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(Cite as: 2004 WL 2964879 (Fla.App. 1 Dist.))


NOTICE: THIS OPINION HAS NOT BEEN RELEASED FOR PUBLICATION IN THE PERMANENT LAW REPORTS. UNTIL RELEASED, IT IS SUBJECT TO REVISION OR WITHDRAWAL.

District Court of Appeal of Florida,

First District.


The MICCOSUKEE TRIBE of Indians, Petitioner,

v.

Claudia Elena NAPOLEONI, Respondent.


No. 1D04-1774.


Dec. 15, 2004.

Petitions for writ of certiorari and prohibition--original jurisdiction.


Claudio Riedi and Dexter Lehtinen , of Lehtinen, Vargas & Riedi, P . A., Miami, for petitioner.


Philip D. Parrish , of Philip D. Parrish, P.A., and R. Cory Schnepper , of Levine, Busch, Schnepper & Stein, P.A., Miami, for respondent.

   WOLF , C.J.


*1 The Miccosukee Tribe of Indians (Tribe) seeks (1) a writ of certiorari to review a non-final discovery order in this workers' compensation action requiring a tribal official to appear for deposition; and (2) a writ of prohibition barring any further proceedings by the Florida Department of Labor, Division of Administrative Hearings, and the Judge of Compensation Claims (JCC) in this matter. We find that the JCC lacks subject matter jurisdiction, and therefore, we grant both a writ of certiorari quashing the discovery order and a writ of prohibition barring further proceedings.


Claimant/respondent, Claudia Elena Napoleoni, was injured while working at the Miccosukee Resort and Gaming Convention Center, which is wholly owned by the Tribe. The record reflects that in November 1998 the Tribe passed a resolution establishing its own workers' benefits system and explicitly rejecting the State of Florida's workers' compensation laws. Despite this resolution, claimant filed a workers' compensation petition for benefits with the Florida Division of Administrative Hearings. The Tribe immediately moved to dismiss the claim, arguing that it had tribal immunity under the Indian Reorganization Act of 1934, 25 U.S.C 461 , et. seq., and that it was not subject to Chapter 440, Florida Statutes, or the jurisdiction of the JCC. Claimant countered that the Tribe had waived tribal immunity pursuant to sections 440.04 by purchasing a workers' compensation insurance policy in 1974. The JCC delayed making a determination on the Tribe's motion to dismiss and allowed claimant to pursue discovery. We find that the JCC erred in failing to promptly dismiss the matter.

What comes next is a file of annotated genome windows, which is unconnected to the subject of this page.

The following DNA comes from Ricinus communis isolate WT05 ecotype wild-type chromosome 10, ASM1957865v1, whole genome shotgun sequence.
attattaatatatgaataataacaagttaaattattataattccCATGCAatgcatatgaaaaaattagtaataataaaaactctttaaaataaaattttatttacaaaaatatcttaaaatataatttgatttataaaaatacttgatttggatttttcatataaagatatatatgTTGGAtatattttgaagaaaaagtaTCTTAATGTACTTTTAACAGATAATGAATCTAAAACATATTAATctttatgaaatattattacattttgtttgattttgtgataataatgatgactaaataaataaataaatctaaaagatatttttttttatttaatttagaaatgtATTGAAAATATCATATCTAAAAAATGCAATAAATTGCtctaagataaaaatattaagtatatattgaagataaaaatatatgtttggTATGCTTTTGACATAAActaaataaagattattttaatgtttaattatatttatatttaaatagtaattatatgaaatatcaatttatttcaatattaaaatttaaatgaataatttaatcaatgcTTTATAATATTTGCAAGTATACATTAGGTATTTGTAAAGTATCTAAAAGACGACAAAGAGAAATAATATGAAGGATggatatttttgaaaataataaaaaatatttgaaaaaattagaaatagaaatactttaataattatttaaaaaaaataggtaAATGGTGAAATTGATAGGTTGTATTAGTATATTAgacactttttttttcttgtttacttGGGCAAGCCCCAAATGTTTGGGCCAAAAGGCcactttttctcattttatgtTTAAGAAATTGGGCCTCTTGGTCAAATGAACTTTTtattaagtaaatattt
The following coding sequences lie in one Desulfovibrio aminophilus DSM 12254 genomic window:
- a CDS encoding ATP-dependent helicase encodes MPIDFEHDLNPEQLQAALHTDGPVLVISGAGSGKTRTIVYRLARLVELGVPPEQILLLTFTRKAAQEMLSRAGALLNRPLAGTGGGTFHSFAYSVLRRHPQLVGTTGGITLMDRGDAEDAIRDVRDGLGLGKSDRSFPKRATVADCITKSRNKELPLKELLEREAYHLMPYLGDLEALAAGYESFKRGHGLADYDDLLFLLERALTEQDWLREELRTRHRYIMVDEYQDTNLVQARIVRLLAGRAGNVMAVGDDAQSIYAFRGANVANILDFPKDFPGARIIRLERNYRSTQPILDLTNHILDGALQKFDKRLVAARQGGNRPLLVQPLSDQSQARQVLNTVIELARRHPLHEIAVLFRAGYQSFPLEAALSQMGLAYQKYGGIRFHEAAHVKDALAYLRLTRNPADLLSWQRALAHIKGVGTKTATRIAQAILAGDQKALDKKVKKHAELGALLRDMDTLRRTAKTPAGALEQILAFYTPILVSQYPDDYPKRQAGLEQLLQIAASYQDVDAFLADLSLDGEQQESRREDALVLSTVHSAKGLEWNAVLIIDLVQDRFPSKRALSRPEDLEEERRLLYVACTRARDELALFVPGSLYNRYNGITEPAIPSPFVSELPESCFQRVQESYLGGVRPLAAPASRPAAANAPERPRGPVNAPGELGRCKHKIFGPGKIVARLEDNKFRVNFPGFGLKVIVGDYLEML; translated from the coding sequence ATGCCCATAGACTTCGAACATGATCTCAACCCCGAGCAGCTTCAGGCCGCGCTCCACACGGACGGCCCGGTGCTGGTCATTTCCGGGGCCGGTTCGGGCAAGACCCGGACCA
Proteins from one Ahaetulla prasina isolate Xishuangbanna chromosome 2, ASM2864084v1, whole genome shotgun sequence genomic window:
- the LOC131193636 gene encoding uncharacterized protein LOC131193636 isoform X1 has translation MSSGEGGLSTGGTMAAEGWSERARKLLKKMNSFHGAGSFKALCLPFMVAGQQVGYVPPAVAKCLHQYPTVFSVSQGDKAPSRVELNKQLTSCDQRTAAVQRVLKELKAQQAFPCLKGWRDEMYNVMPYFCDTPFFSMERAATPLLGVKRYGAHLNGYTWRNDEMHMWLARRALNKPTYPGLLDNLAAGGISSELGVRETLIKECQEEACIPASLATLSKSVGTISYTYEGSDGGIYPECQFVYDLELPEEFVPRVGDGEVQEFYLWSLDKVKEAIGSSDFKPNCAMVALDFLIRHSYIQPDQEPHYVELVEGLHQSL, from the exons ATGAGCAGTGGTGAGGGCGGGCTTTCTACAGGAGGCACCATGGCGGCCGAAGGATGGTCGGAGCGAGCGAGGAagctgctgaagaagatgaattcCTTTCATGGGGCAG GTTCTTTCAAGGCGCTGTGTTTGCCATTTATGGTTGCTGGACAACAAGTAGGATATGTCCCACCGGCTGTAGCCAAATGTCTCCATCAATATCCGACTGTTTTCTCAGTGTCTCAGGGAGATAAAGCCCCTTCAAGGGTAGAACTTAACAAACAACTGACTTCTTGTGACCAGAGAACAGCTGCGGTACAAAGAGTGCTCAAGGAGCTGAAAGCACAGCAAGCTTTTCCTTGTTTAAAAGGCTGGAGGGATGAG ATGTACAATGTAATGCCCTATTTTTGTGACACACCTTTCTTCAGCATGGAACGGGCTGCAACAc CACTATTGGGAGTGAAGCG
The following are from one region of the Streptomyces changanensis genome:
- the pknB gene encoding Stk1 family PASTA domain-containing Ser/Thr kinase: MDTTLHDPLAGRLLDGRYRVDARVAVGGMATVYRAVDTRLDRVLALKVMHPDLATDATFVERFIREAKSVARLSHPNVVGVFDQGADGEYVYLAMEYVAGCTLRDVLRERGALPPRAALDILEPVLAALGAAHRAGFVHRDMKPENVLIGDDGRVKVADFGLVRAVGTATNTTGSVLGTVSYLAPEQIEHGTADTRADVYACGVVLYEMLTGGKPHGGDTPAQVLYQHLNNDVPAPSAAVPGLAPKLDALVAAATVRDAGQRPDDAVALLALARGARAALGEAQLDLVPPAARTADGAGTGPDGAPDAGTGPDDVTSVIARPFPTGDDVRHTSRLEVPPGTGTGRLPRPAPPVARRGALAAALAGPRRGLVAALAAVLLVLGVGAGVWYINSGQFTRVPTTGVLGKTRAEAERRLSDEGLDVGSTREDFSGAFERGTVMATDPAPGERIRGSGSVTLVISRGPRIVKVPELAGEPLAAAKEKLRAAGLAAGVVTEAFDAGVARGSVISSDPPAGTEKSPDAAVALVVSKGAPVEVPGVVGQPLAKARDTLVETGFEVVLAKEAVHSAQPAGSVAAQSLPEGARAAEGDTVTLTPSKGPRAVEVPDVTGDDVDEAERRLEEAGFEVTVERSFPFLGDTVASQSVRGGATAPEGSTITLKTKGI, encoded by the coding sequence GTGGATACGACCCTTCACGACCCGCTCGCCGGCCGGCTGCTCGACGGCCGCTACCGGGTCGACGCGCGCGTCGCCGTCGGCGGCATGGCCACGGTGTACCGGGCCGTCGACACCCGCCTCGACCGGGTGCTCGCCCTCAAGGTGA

Under Florida law, it is well settled that the Indian tribes are independent sovereign governments that are not subject to the civil jurisdiction of the courts of this state. See Houghtaling v. Seminole Tribe of Florida, 611 So.2d 1235 (Fla.1993) (discussing in depth federal and state legislative history and case law of sovereign immunity of Indian tribes). As such, the Tribe and its agents are immune from suit in federal or state court without (1) a clear, explicit, and unmistakable waiver of tribal sovereign immunity, or (2) a congressional abrogation of that immunity. See Kiowa Tribe of Okla. v. Mfg. Techs. Inc., 523 U.S. 751, 118 S.Ct. 2506, 138 L.Ed.2d 1010 (1998); Santa Clara Pueblo v. Martinez, 436 U.S. 49, 98 S.Ct. 1670, 56 L.Ed.2d 106 (1978) ; Sanderlin v. Seminole Tribe of Florida, 243 F.3d 1282 (11th Cir . 2001) (determining that the Seminole Tribe had not waived immunity from suit under the Rehabilitation Act of 1973).


Even assuming the Tribe did purchase a workers' compensation policy in 1974, claimant's assertion that the purchase of such a policy is an explicit waiver of tribal immunity is without merit. The Tribe explicitly rejected waiver of this immunity by its 1998 resolution establishing its own tribal workers' benefits system. Therefore, the JCC had no jurisdiction.


*2 A finding of lack of jurisdiction is supported by Cupo v. Seminole Tribe of Florida, 860 So.2d 1078 (Fla. 1st DCA 2003) . There, the JCC dismissed a workers' compensation appeal based upon lack of subject-matter jurisdiction over the Seminole Indian Tribe. This court held that Cupo failed to show a clear, express, and unmistakable waiver of sovereign immunity. Although it is unclear what discovery, if any, had taken place in that case, this court relied on the case of Middletown Rancheria of Pomo Indians v. Workers' Compensation Appeals Board, 71 Cal.Rptr.2d 105 (Cal.Ct.App.) , cert. denied, 525 U.S. 887 (1998) . In Middletown, the California appeals court held that state workers' compensation laws are inapplicable to Indian tribes and that state compensation courts lack subject matter jurisdiction over Indian tribes in connection with workers' compensation claims.


In Cypress v. Tamiami Partners, Ltd., 662 So.2d 1292 (Fla. 3d DCA 1995) , the trial court issued a discovery order setting the depositions of two officials of the Miccosukee Tribe, the same Tribe involved in this case. The action was brought by a non-tribal company hired to manage the Tribe's bingo gaming facility. The Third District found that the trial court departed from the essential requirements of the law because the Tribe had not expressly consented to the suit, nor had Congress waived the Tribe's immunity. Id. at 1292. The discovery order here, as in Cypress, is a departure from the essential requirements of law that cannot be remedied on final appeal; therefore, we grant certiorari.


Because we find that the JCC has no jurisdiction, we grant the writ of prohibition, barring further proceedings in this matter. See Lamounette v. Akins, 547 So.2d 1001 (Fla. 1st DCA 1989) (granting writ of prohibition to prohibit JCC from determining dispute between chiropractors and E/C over payment because JCC lacked jurisdiction to resolve dispute).


  WEBSTER and HAWKES , JJ., concur.

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